There is no doubt in my mind that Hegemony and Socialist Strategy is a great book. It will be read, analysed, discussed and written about for many years and decades to come. The book drew together numerous philosophical strands and currents – post-structuralism, post-analytical philosophy – together with psychoanalysis and structural linguistics – and articulated them within a Marxist framework, to announce a startlingly novel approach to political analysis, normative evaluation and political advocacy. Not only has it formed the basis for Ernesto and Chantal’s subsequent forays into political theory and political philosophy, but it has laid the basis for very many Doctoral theses within and beyond the Ideology and Discourse Analysis Programme here at Essex and elsewhere.
It is clear that the conjuncture in which Hegemony and Socialist Strategy was written differs considerably from our current situation. Then the context was shaped by the emergence and consolidation of the New Right in Britain and the United States, the decline of the working class as the universal agent of emancipation, the rise of ‘new social movements’, and the consequent need to reformulate the socialist project by articulating a plurality of demands and subjectivities within a project for radical democracy. Today, it is marked by a Global War on Terrorism, the resurgence of Neo-Conservatism in the United States, the lasting legacy of neo-liberal political settlements in the UK, USA and elsewhere, and the rise of an anti-capitalist movement that claims to operate on a global, rather than national, stage. This evening’s session provides an opportunity for us to reflect back on Hegemony, to examine the intervening period between its publication and our present situation, and to think about the future trajectories of theorising and practical political engagement that emerge from it.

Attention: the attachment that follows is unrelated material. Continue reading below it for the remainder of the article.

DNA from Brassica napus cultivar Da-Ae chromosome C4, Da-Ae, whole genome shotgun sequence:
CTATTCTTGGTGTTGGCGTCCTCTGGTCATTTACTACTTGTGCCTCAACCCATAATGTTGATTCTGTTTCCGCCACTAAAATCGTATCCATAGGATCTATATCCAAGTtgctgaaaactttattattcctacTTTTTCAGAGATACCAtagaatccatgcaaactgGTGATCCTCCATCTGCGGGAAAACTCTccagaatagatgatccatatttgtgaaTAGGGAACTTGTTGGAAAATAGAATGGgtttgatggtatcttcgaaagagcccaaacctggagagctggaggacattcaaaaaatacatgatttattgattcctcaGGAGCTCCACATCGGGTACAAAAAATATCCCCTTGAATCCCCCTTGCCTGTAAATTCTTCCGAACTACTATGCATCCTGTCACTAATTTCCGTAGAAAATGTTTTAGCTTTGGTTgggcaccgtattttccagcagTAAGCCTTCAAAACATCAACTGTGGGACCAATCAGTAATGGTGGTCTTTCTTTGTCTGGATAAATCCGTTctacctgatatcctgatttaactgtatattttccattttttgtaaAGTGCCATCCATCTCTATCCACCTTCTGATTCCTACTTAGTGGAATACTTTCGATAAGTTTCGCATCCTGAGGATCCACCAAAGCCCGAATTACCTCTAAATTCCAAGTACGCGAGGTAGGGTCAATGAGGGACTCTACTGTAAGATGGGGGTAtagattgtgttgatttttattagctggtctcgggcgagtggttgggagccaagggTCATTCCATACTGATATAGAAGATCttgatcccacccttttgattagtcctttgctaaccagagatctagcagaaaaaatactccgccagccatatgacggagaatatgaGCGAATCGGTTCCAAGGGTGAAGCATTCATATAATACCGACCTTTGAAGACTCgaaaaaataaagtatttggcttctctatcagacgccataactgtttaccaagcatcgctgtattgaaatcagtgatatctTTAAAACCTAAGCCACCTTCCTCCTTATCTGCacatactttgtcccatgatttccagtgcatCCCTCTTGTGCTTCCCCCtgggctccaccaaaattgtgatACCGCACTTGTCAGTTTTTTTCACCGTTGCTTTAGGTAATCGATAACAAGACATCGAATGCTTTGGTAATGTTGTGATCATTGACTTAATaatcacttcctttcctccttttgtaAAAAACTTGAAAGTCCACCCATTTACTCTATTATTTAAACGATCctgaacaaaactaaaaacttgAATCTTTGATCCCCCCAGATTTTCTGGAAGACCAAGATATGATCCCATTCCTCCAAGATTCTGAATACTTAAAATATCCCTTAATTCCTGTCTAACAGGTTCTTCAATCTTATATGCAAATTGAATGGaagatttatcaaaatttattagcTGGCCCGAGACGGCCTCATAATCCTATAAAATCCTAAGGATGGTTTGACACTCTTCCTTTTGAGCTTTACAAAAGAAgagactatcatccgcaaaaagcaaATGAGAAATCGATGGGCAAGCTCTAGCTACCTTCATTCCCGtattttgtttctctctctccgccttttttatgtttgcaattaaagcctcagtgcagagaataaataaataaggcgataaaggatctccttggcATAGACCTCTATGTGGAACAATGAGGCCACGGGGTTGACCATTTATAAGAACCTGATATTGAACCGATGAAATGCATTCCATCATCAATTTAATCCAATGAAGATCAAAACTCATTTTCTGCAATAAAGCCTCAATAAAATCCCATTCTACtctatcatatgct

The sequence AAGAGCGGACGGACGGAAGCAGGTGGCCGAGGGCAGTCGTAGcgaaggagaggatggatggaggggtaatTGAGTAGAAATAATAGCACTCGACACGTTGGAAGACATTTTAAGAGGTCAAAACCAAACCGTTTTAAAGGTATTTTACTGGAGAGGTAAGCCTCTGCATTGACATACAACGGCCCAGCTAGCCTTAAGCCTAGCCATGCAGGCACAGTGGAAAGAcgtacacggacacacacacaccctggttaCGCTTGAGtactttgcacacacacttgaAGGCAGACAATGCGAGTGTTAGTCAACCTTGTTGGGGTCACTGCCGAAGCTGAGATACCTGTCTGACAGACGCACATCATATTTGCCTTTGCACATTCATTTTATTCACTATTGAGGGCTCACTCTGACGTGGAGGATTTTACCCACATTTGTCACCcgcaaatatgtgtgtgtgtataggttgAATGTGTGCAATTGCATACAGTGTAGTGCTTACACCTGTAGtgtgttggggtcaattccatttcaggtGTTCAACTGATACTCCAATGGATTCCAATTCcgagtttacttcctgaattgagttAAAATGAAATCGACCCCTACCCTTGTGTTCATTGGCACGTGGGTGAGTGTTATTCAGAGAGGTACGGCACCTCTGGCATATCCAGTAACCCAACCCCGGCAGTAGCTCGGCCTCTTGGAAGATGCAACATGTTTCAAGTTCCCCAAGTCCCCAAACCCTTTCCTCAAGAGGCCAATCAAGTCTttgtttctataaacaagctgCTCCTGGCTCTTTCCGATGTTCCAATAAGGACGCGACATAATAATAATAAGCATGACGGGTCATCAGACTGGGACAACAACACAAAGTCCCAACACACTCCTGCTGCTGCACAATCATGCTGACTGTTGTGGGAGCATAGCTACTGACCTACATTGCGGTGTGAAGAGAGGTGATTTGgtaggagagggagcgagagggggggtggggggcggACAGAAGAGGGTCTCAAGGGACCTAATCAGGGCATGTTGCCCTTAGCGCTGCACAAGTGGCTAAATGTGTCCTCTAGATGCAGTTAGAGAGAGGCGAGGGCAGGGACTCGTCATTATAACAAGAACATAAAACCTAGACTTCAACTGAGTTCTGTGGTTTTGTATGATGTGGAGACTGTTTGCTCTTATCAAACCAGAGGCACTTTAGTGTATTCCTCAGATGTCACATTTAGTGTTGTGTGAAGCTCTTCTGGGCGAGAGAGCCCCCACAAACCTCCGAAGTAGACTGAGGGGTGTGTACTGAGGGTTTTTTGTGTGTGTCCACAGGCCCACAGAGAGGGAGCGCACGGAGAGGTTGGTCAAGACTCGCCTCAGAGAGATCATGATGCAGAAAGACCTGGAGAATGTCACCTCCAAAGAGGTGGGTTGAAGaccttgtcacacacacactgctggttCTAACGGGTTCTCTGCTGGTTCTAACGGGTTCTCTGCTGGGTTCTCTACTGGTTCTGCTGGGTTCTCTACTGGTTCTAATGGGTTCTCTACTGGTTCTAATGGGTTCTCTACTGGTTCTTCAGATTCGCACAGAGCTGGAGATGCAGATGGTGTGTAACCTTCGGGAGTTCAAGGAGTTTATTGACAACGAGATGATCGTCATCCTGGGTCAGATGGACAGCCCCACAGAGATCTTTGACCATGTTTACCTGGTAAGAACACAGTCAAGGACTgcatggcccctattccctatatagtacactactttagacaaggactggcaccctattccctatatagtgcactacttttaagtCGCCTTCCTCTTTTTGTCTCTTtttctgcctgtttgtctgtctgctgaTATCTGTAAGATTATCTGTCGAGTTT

— David Howarth